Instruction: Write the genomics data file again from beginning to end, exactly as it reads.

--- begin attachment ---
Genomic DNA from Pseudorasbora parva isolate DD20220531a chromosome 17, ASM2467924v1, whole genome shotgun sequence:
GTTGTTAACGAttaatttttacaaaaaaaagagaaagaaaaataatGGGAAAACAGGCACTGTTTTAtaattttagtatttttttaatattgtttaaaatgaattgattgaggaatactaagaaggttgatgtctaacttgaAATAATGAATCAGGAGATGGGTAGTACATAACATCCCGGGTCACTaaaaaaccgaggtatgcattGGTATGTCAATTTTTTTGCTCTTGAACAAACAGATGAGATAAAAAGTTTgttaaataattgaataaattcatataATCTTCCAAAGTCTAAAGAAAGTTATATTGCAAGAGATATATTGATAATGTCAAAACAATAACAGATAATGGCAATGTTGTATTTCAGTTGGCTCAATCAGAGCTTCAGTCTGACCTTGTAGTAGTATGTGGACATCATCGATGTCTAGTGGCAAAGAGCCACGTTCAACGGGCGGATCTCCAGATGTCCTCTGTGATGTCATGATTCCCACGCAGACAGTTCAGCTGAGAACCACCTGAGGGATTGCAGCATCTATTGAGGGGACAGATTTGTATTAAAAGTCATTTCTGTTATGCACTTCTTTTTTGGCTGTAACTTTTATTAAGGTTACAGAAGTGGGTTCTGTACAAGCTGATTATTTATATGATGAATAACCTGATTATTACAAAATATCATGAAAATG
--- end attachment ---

Genomic DNA from Pseudorasbora parva isolate DD20220531a chromosome 17, ASM2467924v1, whole genome shotgun sequence:
GTTGTTAACGAttaatttttacaaaaaaaagagaaagaaaaataatGGGAAAACAGGCACTGTTTTAtaattttagtatttttttaatattgtttaaaatgaattgattgaggaatactaagaaggttgatgtctaacttgaAATAATGAATCAGGAGATGGGTAGTACATAACATCCCGGGTCACTaaaaaaccgaggtatgcattGGTATGTCAATTTTTTTGCTCTTGAACAAACAGATGAGATAAAAAGTTTgttaaataattgaataaattcatataATCTTCCAAAGTCTAAAGAAAGTTATATTGCAAGAGATATATTGATAATGTCAAAACAATAACAGATAATGGCAATGTTGTATTTCAGTTGGCTCAATCAGAGCTTCAGTCTGACCTTGTAGTAGTATGTGGACATCATCGATGTCTAGTGGCAAAGAGCCACGTTCAACGGGCGGATCTCCAGATGTCCTCTGTGATGTCATGATTCCCACGCAGACAGTTCAGCTGAGAACCACCTGAGGGATTGCAGCATCTATTGAGGGGACAGATTTGTATTAAAAGTCATTTCTGTTATGCACTTCTTTTTTGGCTGTAACTTTTATTAAGGTTACAGAAGTGGGTTCTGTACAAGCTGATTATTTATATGATGAATAACCTGATTATTACAAAATATCATGAAAATG